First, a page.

Improving the Quality of Library Services for Students with Disabilities

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Overview

The development and promotion of appropriate services for students with disabilities has been an integral part of the academic library since the 1990s. There remains, however, a dearth of literature—in marketing, library and information science, and other disciplines—that applies quality assessment instruments to existing programs. With this in mind, Hernon and Calvert present two versions of a data collection instrument, designed to compare the expectations of special students with their perceptions of how well a given service met their needs. Descriptions of successful initiatives at a variety of academic libraries are also included.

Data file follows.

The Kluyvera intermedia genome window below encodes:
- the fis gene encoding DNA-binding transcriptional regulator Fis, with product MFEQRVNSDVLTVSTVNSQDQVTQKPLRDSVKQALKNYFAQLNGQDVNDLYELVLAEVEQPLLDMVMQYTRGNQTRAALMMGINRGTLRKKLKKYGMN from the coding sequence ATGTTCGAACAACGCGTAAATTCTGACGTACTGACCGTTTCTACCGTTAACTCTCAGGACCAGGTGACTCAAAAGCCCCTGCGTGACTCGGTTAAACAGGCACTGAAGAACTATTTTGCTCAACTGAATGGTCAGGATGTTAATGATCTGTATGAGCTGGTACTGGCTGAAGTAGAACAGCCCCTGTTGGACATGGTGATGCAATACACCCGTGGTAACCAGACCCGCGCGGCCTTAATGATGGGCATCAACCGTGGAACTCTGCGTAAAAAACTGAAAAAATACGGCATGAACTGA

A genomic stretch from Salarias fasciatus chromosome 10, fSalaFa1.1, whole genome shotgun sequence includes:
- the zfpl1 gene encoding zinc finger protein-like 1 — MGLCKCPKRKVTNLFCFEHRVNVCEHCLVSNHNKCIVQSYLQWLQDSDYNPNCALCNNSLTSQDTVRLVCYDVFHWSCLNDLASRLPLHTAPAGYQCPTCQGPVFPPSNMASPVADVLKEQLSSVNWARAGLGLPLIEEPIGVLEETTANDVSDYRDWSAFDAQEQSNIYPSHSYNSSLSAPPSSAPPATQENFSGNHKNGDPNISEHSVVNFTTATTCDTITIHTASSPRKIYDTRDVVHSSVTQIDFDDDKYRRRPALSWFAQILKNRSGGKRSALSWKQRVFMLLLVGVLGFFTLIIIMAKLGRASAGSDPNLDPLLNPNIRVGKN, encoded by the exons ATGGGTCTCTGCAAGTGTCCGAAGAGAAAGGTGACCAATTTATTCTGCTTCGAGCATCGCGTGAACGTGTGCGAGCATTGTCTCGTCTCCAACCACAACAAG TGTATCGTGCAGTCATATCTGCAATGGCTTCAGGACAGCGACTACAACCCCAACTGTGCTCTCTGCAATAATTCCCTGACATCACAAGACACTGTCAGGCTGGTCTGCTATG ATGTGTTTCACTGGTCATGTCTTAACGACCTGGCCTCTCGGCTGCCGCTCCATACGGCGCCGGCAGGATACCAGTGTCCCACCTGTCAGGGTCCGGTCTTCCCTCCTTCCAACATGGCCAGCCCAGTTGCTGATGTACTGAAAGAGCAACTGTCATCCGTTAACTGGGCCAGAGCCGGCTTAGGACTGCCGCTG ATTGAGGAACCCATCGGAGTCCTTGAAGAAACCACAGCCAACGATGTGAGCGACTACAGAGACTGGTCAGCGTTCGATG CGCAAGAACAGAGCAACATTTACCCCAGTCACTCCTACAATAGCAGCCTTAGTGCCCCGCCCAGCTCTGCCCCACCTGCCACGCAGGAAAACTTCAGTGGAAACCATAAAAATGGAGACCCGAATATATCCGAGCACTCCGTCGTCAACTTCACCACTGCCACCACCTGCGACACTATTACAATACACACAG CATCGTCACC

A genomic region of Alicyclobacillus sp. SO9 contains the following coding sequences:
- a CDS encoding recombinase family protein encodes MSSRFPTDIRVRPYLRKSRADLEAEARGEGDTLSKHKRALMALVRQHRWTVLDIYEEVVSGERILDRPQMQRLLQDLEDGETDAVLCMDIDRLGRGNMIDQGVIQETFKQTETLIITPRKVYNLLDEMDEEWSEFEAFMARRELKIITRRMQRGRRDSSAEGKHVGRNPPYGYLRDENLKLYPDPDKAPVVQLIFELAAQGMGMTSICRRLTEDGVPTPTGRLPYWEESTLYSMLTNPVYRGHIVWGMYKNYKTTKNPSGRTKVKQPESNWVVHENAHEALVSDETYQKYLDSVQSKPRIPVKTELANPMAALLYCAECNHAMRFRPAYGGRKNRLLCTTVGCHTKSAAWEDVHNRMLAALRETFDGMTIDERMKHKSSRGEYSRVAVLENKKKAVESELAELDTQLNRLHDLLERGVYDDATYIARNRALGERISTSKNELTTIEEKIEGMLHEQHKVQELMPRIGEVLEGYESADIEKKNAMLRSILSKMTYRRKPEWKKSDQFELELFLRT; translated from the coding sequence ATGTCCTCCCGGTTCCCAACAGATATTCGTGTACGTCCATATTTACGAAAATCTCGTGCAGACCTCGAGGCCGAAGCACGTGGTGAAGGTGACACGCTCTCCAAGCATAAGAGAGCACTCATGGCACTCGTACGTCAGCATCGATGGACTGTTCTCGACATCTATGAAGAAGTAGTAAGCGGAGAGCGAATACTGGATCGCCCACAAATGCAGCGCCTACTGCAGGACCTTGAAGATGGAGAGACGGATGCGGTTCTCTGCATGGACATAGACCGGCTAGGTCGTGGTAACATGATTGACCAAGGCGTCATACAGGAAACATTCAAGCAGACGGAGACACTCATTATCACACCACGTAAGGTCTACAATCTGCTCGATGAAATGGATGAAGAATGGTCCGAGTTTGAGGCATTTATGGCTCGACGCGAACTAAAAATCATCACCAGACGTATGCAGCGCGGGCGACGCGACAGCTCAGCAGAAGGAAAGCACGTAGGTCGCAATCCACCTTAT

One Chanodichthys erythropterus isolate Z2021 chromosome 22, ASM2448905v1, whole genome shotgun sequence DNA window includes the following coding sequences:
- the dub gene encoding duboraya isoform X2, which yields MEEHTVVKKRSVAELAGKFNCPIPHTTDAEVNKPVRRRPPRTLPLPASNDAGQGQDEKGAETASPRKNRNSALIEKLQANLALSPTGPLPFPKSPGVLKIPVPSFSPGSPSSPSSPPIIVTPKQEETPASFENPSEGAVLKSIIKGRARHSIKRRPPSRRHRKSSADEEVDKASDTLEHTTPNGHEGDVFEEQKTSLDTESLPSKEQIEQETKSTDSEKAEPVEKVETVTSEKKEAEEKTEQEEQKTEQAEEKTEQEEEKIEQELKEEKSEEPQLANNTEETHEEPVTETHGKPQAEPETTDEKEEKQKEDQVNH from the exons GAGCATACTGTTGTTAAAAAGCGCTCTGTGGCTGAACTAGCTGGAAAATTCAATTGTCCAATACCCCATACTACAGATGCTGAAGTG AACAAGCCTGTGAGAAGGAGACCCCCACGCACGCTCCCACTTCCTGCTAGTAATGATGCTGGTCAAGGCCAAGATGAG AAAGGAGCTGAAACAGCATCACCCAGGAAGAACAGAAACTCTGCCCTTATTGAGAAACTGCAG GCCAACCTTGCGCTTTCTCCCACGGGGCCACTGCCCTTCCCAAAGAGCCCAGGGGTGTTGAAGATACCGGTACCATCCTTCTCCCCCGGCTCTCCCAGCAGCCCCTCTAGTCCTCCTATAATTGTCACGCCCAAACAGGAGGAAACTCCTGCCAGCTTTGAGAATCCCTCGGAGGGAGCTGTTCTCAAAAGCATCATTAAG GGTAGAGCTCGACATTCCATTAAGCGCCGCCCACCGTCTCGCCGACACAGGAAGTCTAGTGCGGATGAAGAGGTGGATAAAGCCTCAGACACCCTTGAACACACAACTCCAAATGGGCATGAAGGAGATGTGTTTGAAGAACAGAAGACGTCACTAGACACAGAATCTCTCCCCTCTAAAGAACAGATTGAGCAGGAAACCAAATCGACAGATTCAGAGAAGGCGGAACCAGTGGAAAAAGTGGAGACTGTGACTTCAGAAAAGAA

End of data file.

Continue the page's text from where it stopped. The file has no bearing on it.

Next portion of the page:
Adaptive technologies. Anti-discrimination laws. Equity and compliance issues. In-house policies (and politics). All of these support, in one form or another, the development and promotion of appropriate services for students with physical, learning, or, increasingly, psychological disabilities. But what of service quality? To date, there is a dearth of literature—in marketing, library and information science, and other disciplines—that applies quality assessment instruments to programs for special student populations. Not until now has anyone compared the expectations of such students with their perceptions of how well a given service meets their needs. Peter Hernon, Philip Calvert, and their colleagues—Kathleen Rogers, Todd K. Herriott, and Ava Gibson—discuss the circumstances affecting services for the disabled, and provide two versions of a data collection instrument, loosely based on SERVQUAL, that individual institutions can modify to reflect their particular needs and situations. International in scope, it incorporates the perspective of university attorneys and compliance officers, as well as descriptions of successful initiatives by senior library administrators in the U.S. (Larry Hardesty, Rush G. Miller, Sarah Hamrick, and Jennifer Lann) and New Zealand (Helen Renwick, Philip Jane, and John Redmayne.) Improving the Quality of Library Services for Students with Disabilities will assist libraries and other service components of academic institutions to adopt a proactive position, as well as challenge staff assumptions of service expectations and information needs.